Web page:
RSS Directory

Archive for the 'Search Engine Optimization (SEO)' Category

After i saw the PPC vs SEO post at Shoemoney, i think it is quite useful. I will embed the video here.

Some of the highlights:

SEO and PPC both should co-exists in marketing campaign instead of Either-Or.

SEO

  • Is your SEO bad? Good seo increase traffic and visibility.
  • How competitive is your industry sector? Need to know how many sites are competing for the keywords.
  • How many sites have similar or identical content?
  • What are you doing to stay ahead of your competition?

PPC

  • Work to improve quality score as it will lower your ppc cost
  • With PPC to provide immediate traffic, it is good for troubleshoot. Use the data to tune your organic seo.
  • Paid search is easier to predict.
  • You are in control with PPC.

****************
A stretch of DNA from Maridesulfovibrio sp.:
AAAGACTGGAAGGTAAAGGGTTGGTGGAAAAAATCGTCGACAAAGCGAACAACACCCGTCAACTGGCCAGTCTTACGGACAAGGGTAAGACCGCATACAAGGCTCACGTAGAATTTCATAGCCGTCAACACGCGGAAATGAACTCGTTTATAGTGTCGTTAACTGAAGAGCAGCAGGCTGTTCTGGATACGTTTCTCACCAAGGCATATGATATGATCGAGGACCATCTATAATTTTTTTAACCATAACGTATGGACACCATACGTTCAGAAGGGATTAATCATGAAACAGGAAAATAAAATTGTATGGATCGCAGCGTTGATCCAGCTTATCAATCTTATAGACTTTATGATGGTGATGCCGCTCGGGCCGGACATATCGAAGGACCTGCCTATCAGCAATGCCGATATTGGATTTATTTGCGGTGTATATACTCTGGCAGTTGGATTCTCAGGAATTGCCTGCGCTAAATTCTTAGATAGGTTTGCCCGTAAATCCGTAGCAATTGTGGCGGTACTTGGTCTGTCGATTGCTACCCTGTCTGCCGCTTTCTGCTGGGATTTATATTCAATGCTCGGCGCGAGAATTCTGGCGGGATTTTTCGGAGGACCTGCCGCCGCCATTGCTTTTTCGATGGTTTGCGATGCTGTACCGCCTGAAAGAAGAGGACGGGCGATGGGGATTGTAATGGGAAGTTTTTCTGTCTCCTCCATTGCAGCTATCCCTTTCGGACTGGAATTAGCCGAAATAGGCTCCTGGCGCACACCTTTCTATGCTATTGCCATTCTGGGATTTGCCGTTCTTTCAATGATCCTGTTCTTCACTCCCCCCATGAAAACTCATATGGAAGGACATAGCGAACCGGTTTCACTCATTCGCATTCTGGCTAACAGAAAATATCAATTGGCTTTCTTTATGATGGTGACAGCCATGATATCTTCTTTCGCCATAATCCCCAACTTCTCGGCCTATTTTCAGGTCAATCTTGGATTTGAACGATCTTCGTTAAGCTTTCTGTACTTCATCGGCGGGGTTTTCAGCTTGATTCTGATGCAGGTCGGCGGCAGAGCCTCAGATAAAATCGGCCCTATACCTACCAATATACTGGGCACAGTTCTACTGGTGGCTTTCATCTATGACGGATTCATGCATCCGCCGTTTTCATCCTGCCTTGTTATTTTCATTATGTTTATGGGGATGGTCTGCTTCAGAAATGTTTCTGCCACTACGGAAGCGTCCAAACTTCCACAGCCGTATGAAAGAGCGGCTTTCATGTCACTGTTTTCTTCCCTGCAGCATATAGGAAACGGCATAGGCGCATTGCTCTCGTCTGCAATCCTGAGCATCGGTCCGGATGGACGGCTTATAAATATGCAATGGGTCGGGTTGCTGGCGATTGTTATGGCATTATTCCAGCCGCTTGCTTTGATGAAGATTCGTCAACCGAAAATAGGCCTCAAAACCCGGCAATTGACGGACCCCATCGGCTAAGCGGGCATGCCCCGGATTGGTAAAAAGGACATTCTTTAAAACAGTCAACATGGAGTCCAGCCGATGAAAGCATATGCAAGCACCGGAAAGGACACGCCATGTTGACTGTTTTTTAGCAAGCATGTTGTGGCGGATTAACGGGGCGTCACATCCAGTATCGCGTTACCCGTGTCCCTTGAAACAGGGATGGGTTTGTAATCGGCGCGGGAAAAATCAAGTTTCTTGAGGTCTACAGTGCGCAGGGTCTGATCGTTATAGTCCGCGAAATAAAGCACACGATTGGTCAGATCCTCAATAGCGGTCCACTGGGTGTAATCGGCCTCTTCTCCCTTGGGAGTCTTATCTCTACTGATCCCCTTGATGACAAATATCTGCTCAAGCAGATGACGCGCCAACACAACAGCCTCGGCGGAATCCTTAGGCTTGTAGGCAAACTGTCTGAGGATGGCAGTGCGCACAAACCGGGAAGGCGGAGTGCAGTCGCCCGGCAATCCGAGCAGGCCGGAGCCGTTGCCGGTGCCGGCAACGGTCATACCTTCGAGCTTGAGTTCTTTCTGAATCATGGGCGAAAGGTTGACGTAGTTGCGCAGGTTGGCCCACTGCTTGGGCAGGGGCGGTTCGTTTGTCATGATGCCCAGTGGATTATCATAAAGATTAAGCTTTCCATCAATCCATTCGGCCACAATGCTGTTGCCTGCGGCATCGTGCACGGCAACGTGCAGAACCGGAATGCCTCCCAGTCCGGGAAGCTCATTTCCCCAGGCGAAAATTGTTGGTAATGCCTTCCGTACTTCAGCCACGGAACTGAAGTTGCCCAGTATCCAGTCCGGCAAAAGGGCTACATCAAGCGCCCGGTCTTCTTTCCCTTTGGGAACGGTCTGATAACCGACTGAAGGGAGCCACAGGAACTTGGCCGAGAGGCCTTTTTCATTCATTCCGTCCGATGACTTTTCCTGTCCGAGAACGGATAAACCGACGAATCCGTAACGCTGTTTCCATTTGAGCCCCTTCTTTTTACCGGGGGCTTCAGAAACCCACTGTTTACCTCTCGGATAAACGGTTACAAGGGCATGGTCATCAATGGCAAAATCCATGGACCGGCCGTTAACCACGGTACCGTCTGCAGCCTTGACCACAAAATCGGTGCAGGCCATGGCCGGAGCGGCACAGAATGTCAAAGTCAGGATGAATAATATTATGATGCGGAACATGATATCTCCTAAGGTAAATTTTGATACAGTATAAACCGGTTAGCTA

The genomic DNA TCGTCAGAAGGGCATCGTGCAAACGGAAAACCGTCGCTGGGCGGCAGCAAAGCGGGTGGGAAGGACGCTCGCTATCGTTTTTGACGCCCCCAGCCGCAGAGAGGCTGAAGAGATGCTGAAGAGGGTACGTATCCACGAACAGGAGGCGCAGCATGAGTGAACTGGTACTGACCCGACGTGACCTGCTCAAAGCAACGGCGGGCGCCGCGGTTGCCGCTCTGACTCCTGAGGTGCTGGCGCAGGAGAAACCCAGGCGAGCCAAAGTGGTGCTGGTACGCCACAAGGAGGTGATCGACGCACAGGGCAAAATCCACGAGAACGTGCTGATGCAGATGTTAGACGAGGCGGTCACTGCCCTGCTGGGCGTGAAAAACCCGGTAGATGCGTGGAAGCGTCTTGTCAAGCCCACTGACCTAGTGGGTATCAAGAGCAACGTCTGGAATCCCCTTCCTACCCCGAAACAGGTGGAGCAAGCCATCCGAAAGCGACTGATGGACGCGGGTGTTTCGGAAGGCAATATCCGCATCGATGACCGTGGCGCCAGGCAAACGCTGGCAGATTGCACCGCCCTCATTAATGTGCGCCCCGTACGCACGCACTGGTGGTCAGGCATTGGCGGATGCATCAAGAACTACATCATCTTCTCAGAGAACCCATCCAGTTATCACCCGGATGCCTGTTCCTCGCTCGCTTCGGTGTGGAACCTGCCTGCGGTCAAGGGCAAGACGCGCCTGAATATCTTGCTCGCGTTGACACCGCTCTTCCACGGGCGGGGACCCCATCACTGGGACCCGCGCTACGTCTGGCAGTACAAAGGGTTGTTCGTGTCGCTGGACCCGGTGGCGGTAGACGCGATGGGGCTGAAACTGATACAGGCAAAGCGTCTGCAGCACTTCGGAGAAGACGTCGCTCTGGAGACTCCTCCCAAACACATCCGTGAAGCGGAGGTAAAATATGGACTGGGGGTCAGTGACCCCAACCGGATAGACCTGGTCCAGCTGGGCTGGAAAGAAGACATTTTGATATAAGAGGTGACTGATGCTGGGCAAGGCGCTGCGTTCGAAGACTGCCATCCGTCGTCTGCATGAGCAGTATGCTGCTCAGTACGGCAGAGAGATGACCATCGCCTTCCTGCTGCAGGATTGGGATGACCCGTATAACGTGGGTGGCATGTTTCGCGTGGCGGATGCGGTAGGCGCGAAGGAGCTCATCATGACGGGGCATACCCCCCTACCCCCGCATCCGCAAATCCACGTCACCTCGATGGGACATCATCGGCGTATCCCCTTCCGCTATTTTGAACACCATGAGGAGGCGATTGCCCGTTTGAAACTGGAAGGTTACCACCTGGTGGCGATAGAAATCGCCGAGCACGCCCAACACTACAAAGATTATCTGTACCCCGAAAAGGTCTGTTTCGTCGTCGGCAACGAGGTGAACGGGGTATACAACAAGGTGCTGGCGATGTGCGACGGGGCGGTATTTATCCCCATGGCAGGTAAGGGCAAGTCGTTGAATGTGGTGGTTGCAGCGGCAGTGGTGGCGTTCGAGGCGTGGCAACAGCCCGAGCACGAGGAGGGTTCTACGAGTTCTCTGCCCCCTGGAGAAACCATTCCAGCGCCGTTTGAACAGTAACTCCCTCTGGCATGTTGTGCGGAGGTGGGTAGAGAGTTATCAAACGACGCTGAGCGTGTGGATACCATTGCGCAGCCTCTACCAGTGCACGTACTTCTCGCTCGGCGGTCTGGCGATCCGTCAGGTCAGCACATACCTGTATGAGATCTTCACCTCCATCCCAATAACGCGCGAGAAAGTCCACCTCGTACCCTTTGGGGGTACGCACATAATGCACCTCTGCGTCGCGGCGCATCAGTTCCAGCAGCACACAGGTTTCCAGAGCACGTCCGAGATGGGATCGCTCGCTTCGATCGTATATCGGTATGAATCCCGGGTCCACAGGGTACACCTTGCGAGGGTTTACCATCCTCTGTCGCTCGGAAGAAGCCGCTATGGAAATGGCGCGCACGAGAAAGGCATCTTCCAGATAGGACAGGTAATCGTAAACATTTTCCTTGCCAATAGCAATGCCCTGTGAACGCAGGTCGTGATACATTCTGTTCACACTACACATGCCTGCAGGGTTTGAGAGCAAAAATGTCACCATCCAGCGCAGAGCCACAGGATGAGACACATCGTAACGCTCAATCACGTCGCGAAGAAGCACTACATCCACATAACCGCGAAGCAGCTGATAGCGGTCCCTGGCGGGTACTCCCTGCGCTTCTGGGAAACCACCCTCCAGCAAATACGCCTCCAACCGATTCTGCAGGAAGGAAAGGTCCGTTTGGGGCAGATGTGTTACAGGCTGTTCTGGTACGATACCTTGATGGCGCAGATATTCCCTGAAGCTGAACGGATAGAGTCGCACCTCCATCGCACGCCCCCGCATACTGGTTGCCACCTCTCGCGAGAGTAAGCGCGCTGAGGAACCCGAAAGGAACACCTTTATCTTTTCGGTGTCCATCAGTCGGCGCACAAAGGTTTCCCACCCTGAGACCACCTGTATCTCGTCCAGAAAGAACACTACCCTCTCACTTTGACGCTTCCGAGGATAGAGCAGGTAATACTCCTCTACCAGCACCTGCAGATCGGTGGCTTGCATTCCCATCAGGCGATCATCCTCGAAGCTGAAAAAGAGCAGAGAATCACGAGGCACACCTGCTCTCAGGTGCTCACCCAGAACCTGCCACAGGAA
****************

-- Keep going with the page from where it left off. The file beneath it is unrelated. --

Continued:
Blogs should try SEO.
e-Commerce / product sales should try PPC.


26 people had something to say. What do you think?

Google Page RankWith all the recent discussion of Google PageRank downgrade, i cant stop myself from joining the Google pagerank talk. You can see lots of threads about sites dropping PR. You can check out a list of solid sites having their page rank knocked down… Shoemoney hinted that his blog still maintain at nice PR.

From observation, besides the solid sites, lots of sites affected are those directory sites and blogs. Famous web directories such as avivadirectory and alivedirectory now having PR 4. When i do a google search typing their name, they are not even listed in the 1st few pages.

Before this recent PR update, many webmasters anticipating Google to update their PR hoping for the better ever since July/August… never did they know google’s algo change affect lots of sites badly.

PR Drop

Certain sites having penalty directly such as directories, blogs that re-blog other blogs content, sites like statscounter with no true content value besides having lots of backlinks, have been knocked down. You may think why your site which dont buy/sell links also getting knocked. This is actually not really your fault. Your site might probably received lots of PR juice previously… with sooo many sites losing their PR, indirectly your site is being affected… since now you are getting lesser PR juice from lower quality sites perceived by google.